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Texas Counties

Texas is divided into 254 counties, more than any other U.S. state Texas was originally divided into municipalities, a unit of local government under Spanish and Mexican rule. When the Republic of Texas gained its independence in 1836, there were 23 municipalities, which became the original Texas counties. Many of these would later be divided into new counties. The most recent county to be created was Kenedy County in 1921. The most recent county to be organized was Loving County in 1931
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Newton County, Texas

Newton County Education, Geography, and History

County Seat: Newton
Year Organized: 1846
Square Miles: 933
Court House:

P.O. Box J
County Courthouse
Newton, TX 75966-1380

Etymology - Origin of County Name

John Newton, a veteran of the Revolutionary War


County QuickFacts: Census Bureau Quick Facts

County History

Newton County is the easternmost county in the U.S. state of Texas. Its county seat is Newton. Newton county is named for John Newton, a veteran of the American Revolutionary War.

Newton County (L-22) is in southeastern Texas on the Louisiana border. Newton, the geographic center and largest town of the county, is seventy miles northeast of Beaumont at 30051' north latitude and 93045' west longitude. Newton County comprises 950 square miles of the lower regions of the East Texas timber belt. Common trees include longleaf and shortleaf pines, oak, magnolia, hickory, and cypress. The rolling terrain, dominated by loamy topsoils, ranges from 30 to 300 feet above sea level. The Sabine River forms the county's eastern boundary. Major tributaries in the county include, from north to south, Little Cow Creek, Quicksand Creek, Big Cow Creek, and Big Cypress Creek. Oil and gas dominate the county's mineral resources. Temperatures range from an average high in July of 930 F to an average January low of 400 F. Rainfall averages just over fifty-four inches annually, the highest for any county in the state. The growing season extends for 228 days per year. Indians were the earliest human inhabitants of Newton County. Artifacts attributed to members of the Caddo confederacies have been located in present-day Newton County. The Atakapans, whose name means "man-eaters" in Choctaw, occupied the coastal regions around the Sabine River and may also have ventured into Newton County. The Coushattas, who migrated to lower East Texas during the early 1800s, also came through the county. In fact, one of the earliest trails through the area was known as the Coushatta Trace.qv The lands which eventually comprised Newton County were included in Lorenzo de Zavala'sqv 1829 grant from the Mexican government. At least twenty-one settlers received title to land now in the county in 1834 and 1835. Most of the area of present-day Newton County was part of the Municipality of Liberty from 1831 to 1834 and the Municipality of Bevil, which later became Jasper County, from 1834 to 1846. The area north of the Little Cow Creek, which includes one-fifth of the present county, was within the Municipality of San Augustine in 1834-35 and the Municipality of Sabine from 1835 to 1837, before becoming part of Jasper County in 1837. The state legislature marked off Newton County on April 22, 1846, from the eastern half of Jasper County and named it in honor of John Newton, a veteran of the American Revolution. The county's boundaries have remained unchanged since that time save for a small cession along the western border to Jasper in 1852.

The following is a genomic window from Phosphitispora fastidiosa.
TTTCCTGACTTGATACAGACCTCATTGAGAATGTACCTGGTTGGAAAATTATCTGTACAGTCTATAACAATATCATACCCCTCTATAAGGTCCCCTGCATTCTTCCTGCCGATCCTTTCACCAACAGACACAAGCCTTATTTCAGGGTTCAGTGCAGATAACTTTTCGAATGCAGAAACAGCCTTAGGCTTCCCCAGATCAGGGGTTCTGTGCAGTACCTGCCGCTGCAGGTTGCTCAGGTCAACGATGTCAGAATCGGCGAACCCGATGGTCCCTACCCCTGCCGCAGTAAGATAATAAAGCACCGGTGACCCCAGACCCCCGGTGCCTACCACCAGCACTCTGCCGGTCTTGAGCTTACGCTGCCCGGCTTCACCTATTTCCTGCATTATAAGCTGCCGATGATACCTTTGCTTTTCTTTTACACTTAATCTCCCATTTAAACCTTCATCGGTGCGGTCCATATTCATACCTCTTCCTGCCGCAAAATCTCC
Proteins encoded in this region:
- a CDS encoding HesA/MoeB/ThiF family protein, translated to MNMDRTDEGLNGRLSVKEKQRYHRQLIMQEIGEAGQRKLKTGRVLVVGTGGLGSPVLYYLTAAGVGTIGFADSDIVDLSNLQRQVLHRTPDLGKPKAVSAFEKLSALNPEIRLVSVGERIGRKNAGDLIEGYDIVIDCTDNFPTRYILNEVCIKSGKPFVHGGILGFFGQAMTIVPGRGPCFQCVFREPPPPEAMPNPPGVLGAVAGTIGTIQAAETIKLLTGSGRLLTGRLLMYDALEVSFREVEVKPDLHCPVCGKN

More at Handbook of Texas Online, s.v. "," (accessed November 7, 2008).


According to the US Census Bureau, the county has a total area of 940 square miles (2,433 km2), of which, 933 square miles (2,416 km2) of it is land and 7 square miles (17 km2) of it (0.73%) is water.

Neighboring Counties:

  • Sabine County (north)
  • Vernon Parish, Louisiana (northeast)
  • Beauregard Parish, Louisiana (east)
  • Calcasieu Parish, Louisiana (southeast)
  • Orange County (south)
  • Jasper County (west)


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